“What matters most in leaders is the ability to provoke greatness!” — Misti Burmeister
After that final bell sounded, releasing us from school for the day, I would throw on my shorts and tank top, grab my gear, and head out for track practice.
Track & field season was usually hot and dry in Gilcrest, Colorado, a tiny town about an hour north of Denver. Our dirt track was a gazzlion years old. Next to it was a dirt road, which is where Coach Rumrill would park his little pickup truck each afternoon.
I was never sure whether he drove to the field because he preferred not to exercise much or because doing so allowed him to grab a quick swig of whisky during practice.
Coach Rumrill smoked, had the belly of someone with a special appreciation for junk food and beer, and certainly never let us see him exercise. He cussed right alongside us and laughed hysterically at our lame jokes.
Yet, despite all of his “faults” – behaviors most parents wouldn’t want their children to emulate – he was a great leader who always knew exactly what to say to get us to perform. Seemingly without effort, he could pierce through our goofy excitement and banter and get us to focus – on a dime! He knew how to provoke greatness.
How in the world he got us to run a mile every day and do sprints and drills over and over again is beyond me. But I do know that I never once questioned his ability to help me become the very best discus thrower I could be. It never occurred to me that he should eat right, exercise, and smoke and drink less. It didn’t matter.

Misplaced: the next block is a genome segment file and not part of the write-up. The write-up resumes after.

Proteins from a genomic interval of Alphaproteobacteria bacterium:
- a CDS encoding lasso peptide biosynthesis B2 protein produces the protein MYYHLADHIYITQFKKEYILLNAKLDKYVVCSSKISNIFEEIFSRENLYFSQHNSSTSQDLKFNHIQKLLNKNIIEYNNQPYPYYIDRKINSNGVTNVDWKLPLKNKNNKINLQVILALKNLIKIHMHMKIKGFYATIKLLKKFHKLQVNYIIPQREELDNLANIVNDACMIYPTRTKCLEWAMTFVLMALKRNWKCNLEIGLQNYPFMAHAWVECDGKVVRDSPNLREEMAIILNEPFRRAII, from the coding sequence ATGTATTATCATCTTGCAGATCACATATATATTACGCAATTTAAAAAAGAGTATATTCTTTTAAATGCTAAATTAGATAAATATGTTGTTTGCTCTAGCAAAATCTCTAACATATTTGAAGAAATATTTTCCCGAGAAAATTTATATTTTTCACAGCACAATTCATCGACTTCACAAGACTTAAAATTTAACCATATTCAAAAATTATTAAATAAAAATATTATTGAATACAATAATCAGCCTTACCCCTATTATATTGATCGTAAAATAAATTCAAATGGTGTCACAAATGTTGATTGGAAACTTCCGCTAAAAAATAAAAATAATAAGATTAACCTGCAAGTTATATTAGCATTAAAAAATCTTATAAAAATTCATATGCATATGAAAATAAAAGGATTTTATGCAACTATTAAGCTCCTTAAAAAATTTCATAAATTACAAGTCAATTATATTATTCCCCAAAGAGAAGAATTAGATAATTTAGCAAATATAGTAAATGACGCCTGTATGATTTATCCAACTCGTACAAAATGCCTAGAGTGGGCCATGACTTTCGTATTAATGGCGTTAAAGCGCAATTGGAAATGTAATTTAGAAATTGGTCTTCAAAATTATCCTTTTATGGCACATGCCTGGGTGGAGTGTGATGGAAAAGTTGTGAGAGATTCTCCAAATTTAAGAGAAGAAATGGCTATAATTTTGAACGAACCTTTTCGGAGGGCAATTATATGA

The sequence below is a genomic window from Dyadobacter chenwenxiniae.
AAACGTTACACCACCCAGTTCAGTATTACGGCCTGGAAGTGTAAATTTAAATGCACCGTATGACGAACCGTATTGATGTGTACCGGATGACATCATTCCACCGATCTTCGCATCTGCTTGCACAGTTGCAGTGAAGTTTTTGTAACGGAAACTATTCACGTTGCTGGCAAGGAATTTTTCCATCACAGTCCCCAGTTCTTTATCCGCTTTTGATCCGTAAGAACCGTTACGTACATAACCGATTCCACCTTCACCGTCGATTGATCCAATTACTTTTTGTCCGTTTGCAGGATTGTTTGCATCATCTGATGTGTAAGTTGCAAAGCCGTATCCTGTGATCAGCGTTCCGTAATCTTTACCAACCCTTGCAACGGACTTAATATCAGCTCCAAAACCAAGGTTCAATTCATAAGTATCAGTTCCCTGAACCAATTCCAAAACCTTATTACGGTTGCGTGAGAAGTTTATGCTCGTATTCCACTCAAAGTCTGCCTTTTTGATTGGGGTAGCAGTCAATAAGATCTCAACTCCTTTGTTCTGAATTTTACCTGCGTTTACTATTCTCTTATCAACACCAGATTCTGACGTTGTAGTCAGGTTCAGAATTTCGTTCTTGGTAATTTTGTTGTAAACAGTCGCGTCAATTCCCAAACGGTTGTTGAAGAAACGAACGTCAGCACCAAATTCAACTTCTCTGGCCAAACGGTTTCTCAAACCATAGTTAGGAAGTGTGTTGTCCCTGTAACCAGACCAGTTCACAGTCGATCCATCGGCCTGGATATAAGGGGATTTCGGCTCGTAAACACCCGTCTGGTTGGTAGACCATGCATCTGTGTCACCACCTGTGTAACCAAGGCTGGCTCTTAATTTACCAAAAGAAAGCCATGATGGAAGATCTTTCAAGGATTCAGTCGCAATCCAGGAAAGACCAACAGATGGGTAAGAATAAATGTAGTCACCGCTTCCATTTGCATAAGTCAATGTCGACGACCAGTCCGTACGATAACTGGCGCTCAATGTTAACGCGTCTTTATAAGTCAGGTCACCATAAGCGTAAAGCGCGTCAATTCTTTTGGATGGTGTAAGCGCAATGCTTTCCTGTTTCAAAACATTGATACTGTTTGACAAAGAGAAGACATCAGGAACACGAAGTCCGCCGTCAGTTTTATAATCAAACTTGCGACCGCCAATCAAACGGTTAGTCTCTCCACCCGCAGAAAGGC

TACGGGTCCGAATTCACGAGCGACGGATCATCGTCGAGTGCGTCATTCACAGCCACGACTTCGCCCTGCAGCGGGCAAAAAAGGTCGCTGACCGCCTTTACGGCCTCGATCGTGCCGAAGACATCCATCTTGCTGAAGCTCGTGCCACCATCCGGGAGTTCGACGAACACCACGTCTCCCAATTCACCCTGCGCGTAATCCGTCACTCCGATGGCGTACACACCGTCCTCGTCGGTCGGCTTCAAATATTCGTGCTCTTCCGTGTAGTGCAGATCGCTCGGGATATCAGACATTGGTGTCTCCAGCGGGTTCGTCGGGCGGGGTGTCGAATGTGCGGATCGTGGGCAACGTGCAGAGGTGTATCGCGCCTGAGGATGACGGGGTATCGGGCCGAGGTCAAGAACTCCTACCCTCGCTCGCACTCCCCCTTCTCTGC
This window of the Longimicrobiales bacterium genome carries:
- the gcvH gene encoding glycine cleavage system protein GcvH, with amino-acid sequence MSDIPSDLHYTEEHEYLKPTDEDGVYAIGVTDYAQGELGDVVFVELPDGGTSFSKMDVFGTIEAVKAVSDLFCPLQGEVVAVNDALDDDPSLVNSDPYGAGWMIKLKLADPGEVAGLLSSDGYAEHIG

Would I have been an even better athlete if Coach Rumrill had practiced what he preached? I doubt it. Hedidn’t have the same goals as I did. He simply wanted to help me reach mine. Despite his unhealthy example, he led me to win three state championships. More importantly, he taught me to believe in myself.
I also learned a great deal about life from this extraordinary man. One of his favorite sayings was “inch-by-inch is a cinch, and yard-by-yard is hard.” These words changed my life and continue to give me hope. As an author, I translate them into “line-by-line is divine, and book-by-book is brutal.”
Sure, setting a good example is important. However, what matters most in leaders is the ability to provoke greatness – to focus on what moves the hearts of those they lead and makes their feet tap faster. And as Coach Rumrill proved, there’s more than one way to approach inspired leadership.
Do you know what inspires your team? Do you know what they’d give up their free time to achieve? Find that out, and you’ll be in the perfect position to provoke greatness – even if you don’t always practice what you preach.
Join the Conversation: Have you ever worked with an “imperfect” leader who was able to provoke greatness in you anyway? What are some qualities of those who have brought out the best in you?
Keeping it simple,
Misti Burmeister, best-selling author of From Boomers to Bloggers: Success Strategies Across Generations, Hidden Heroes and Power Suck.